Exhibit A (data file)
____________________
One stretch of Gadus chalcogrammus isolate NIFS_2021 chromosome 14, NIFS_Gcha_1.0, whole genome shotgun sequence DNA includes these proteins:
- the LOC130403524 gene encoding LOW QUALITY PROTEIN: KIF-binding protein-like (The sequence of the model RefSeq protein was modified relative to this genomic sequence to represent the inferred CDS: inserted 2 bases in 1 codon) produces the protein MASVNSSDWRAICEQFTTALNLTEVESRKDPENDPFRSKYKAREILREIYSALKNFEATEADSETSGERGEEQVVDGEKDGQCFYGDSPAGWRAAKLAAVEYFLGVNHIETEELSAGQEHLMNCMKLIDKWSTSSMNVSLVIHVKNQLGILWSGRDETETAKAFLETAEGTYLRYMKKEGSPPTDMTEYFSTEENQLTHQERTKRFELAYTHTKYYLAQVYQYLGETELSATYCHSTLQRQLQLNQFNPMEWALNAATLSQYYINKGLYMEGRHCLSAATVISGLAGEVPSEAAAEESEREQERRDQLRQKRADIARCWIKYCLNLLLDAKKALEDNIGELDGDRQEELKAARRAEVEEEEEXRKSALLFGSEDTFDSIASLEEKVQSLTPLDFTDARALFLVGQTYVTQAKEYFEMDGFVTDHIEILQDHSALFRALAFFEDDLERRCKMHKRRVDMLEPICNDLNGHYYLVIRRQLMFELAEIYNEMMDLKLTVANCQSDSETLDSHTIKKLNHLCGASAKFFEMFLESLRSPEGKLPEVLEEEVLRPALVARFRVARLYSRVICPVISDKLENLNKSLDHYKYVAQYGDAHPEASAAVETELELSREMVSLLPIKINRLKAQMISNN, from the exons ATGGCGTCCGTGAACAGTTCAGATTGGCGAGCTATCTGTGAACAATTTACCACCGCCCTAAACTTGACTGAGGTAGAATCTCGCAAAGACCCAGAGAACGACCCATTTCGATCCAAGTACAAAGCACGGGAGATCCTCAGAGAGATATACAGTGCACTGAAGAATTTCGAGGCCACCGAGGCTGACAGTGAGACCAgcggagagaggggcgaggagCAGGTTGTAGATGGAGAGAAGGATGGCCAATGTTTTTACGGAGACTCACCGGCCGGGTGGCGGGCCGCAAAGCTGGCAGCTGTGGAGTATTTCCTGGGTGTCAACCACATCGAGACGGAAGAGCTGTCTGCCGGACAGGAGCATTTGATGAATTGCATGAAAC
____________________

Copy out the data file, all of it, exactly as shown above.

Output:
One stretch of Gadus chalcogrammus isolate NIFS_2021 chromosome 14, NIFS_Gcha_1.0, whole genome shotgun sequence DNA includes these proteins:
- the LOC130403524 gene encoding LOW QUALITY PROTEIN: KIF-binding protein-like (The sequence of the model RefSeq protein was modified relative to this genomic sequence to represent the inferred CDS: inserted 2 bases in 1 codon) produces the protein MASVNSSDWRAICEQFTTALNLTEVESRKDPENDPFRSKYKAREILREIYSALKNFEATEADSETSGERGEEQVVDGEKDGQCFYGDSPAGWRAAKLAAVEYFLGVNHIETEELSAGQEHLMNCMKLIDKWSTSSMNVSLVIHVKNQLGILWSGRDETETAKAFLETAEGTYLRYMKKEGSPPTDMTEYFSTEENQLTHQERTKRFELAYTHTKYYLAQVYQYLGETELSATYCHSTLQRQLQLNQFNPMEWALNAATLSQYYINKGLYMEGRHCLSAATVISGLAGEVPSEAAAEESEREQERRDQLRQKRADIARCWIKYCLNLLLDAKKALEDNIGELDGDRQEELKAARRAEVEEEEEXRKSALLFGSEDTFDSIASLEEKVQSLTPLDFTDARALFLVGQTYVTQAKEYFEMDGFVTDHIEILQDHSALFRALAFFEDDLERRCKMHKRRVDMLEPICNDLNGHYYLVIRRQLMFELAEIYNEMMDLKLTVANCQSDSETLDSHTIKKLNHLCGASAKFFEMFLESLRSPEGKLPEVLEEEVLRPALVARFRVARLYSRVICPVISDKLENLNKSLDHYKYVAQYGDAHPEASAAVETELELSREMVSLLPIKINRLKAQMISNN, from the exons ATGGCGTCCGTGAACAGTTCAGATTGGCGAGCTATCTGTGAACAATTTACCACCGCCCTAAACTTGACTGAGGTAGAATCTCGCAAAGACCCAGAGAACGACCCATTTCGATCCAAGTACAAAGCACGGGAGATCCTCAGAGAGATATACAGTGCACTGAAGAATTTCGAGGCCACCGAGGCTGACAGTGAGACCAgcggagagaggggcgaggagCAGGTTGTAGATGGAGAGAAGGATGGCCAATGTTTTTACGGAGACTCACCGGCCGGGTGGCGGGCCGCAAAGCTGGCAGCTGTGGAGTATTTCCTGGGTGTCAACCACATCGAGACGGAAGAGCTGTCTGCCGGACAGGAGCATTTGATGAATTGCATGAAAC